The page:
If the holy tzadik, Rabbi Levi Yitzchak of Berditchev, would be with us today, he would certainly raise his hands to the heavens and argue with the Master of the Universe on behalf of His children, the Jews.

What he would say is far beyond my soul to know. But nevertheless, I'll take an ounce of chutzpah and guess the contents of his words.

“First you closed their schools,” he would recount. “So that the children could not learn Torah. And yes, as it says in Your holy Torah, if there are no lambs, there are no sheep.”

“So the teachers stayed up late at night preparing classes to teach online. And the little children ran to their computers each morning to learn the sweet words of your Torah.”

“Then you closed their places of prayer, their yeshivas, their seminaries, their study halls. Prayer and Torah study—two out of three pillars upon which the world endures!”

“And so they made videos, livestream classes for thousands, spreading Torah to a degree never seen before. Joe Goldstein was stuck at home, so he started wrapping tefillin each morning, and he heard more Jewish words than he had his entire life.”

“And then, you took away the third pillar of the world. You forced them apart from one another, so that no longer could a Jew have another Jew as a guest for the holy Shabbat, no longer could friends sit together over a table and share what stirs within their heart. How was one Jew to help another? How was one to even know what the other needs?”

“And so they emailed AskTheRabbi asking how they could get matzah, where they could get mezuzahs, what they should do for their grandmother, stuck alone for the Passover Seder. And one Jew responded to another, from one end of the world to the next, and found a way to help.”

“And just when it seemed impossible for Jews to keep the Passover celebration, when all the Passover retreats were suddenly cancelled, and even the traditional family seders and Chabad House seders were called off, they ran to help one another, each one teaching the other the most exciting ways to make a seder, keeping the channels of matzah and Passover needs flowing outward to every Jew.”

“Oh, Master of the Universe! Who can fathom Your ways? You sent sickness throughout the land, weakening the fathers and the mothers, striking down their elders and some young ones too, not allowing the children even the right to mourn as befits a Jewish child.”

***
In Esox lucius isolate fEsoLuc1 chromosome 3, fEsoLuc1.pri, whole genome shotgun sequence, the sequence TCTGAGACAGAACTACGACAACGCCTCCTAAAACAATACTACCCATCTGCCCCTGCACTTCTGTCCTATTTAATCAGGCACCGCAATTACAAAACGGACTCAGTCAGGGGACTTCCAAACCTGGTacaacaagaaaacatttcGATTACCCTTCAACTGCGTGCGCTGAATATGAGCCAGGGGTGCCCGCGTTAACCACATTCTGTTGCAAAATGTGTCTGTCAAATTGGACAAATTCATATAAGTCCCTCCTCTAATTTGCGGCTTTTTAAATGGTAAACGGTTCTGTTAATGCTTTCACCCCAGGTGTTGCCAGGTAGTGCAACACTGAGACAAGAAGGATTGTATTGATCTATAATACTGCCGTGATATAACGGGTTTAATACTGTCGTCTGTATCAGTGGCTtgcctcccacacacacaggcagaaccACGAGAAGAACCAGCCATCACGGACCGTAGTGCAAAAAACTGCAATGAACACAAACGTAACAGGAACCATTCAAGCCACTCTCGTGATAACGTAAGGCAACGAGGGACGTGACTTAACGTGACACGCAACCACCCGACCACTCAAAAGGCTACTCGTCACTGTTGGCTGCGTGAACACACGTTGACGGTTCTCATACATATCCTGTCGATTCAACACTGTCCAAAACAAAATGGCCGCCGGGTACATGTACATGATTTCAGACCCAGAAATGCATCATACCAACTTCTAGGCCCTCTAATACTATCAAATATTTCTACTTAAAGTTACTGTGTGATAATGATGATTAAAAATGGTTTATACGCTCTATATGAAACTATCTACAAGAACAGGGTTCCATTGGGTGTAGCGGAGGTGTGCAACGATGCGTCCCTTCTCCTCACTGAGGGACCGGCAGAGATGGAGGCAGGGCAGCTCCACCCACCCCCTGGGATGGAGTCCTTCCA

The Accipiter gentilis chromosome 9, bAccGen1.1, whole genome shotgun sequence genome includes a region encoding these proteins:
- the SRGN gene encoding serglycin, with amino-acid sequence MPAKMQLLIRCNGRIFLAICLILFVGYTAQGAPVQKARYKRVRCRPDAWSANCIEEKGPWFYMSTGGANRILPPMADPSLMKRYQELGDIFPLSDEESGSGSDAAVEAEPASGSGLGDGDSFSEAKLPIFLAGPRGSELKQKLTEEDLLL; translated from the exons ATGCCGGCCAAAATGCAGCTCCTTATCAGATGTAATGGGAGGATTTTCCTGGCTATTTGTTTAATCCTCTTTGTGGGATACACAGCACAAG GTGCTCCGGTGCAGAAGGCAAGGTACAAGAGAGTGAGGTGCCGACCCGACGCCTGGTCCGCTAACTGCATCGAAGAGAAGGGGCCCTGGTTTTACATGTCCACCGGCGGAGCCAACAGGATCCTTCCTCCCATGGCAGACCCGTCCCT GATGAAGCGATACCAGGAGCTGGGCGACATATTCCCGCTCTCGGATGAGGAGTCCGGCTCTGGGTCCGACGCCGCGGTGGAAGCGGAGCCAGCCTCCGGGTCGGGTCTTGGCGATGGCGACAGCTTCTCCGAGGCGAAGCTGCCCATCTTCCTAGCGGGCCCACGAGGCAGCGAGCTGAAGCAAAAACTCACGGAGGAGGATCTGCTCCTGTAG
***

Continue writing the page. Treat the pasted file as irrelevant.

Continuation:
“The people were tired, confused, sickened, stressed and way over-extended.”

“And what did they do? They picked up a mop and a vacuum cleaner, a rag and a heavy-duty cleanser and they set to work day and night to clean their homes for Passover!”

“Why? For what reason? For YOU! Despite all You did to hide from them, to keep them from your Torah, to keep them from closeness to You, they did this for You.”

“Infinite, Unknowable, Source of Life and Master of All Things—who can understand You? Who can know the depths of Your goodness, the countless miracles You make for us each day? Who am I, this miserable meat-patty with eyeballs, to complain?”

“And yet, I must speak up, Almighty G‑d! Look down upon Your people! After all that You have placed in their way, after every obstacle, and even after hiding from them within the bitter darkness of illness and mourning, see what they go through not to be separated from You!”

“Master of the World, Your children love You dearly. And they love one another, to the point that no walls or social distancing can tear them apart. And You love all of them infinitely more.”

“So show them that love! Open up their hearts, their minds and their souls, and pour there Your love, Your passion, and the warmth of Your closeness! Take them out of the prisons of their limited consciousness into the broad expanse of Your infinite light! Show them the final Exodus for which their ancestors yearned all these millennia!”

Next year in Jerusalem.